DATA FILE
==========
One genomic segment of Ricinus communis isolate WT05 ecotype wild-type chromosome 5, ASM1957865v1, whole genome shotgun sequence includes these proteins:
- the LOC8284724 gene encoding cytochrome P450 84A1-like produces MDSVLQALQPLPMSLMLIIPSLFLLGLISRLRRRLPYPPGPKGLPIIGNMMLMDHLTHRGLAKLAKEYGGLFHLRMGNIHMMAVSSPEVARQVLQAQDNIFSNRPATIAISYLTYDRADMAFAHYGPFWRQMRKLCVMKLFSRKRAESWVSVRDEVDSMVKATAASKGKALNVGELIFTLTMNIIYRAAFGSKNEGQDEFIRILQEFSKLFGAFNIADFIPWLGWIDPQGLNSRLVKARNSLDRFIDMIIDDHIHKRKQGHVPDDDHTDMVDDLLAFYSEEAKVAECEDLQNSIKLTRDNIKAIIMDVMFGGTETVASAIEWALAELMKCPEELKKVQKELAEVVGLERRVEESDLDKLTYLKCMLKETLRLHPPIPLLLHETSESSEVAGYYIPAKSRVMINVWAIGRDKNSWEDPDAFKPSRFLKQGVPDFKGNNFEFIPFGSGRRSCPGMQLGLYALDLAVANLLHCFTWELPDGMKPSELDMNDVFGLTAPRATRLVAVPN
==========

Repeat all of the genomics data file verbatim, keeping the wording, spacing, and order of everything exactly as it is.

One genomic segment of Ricinus communis isolate WT05 ecotype wild-type chromosome 5, ASM1957865v1, whole genome shotgun sequence includes these proteins:
- the LOC8284724 gene encoding cytochrome P450 84A1-like produces MDSVLQALQPLPMSLMLIIPSLFLLGLISRLRRRLPYPPGPKGLPIIGNMMLMDHLTHRGLAKLAKEYGGLFHLRMGNIHMMAVSSPEVARQVLQAQDNIFSNRPATIAISYLTYDRADMAFAHYGPFWRQMRKLCVMKLFSRKRAESWVSVRDEVDSMVKATAASKGKALNVGELIFTLTMNIIYRAAFGSKNEGQDEFIRILQEFSKLFGAFNIADFIPWLGWIDPQGLNSRLVKARNSLDRFIDMIIDDHIHKRKQGHVPDDDHTDMVDDLLAFYSEEAKVAECEDLQNSIKLTRDNIKAIIMDVMFGGTETVASAIEWALAELMKCPEELKKVQKELAEVVGLERRVEESDLDKLTYLKCMLKETLRLHPPIPLLLHETSESSEVAGYYIPAKSRVMINVWAIGRDKNSWEDPDAFKPSRFLKQGVPDFKGNNFEFIPFGSGRRSCPGMQLGLYALDLAVANLLHCFTWELPDGMKPSELDMNDVFGLTAPRATRLVAVPN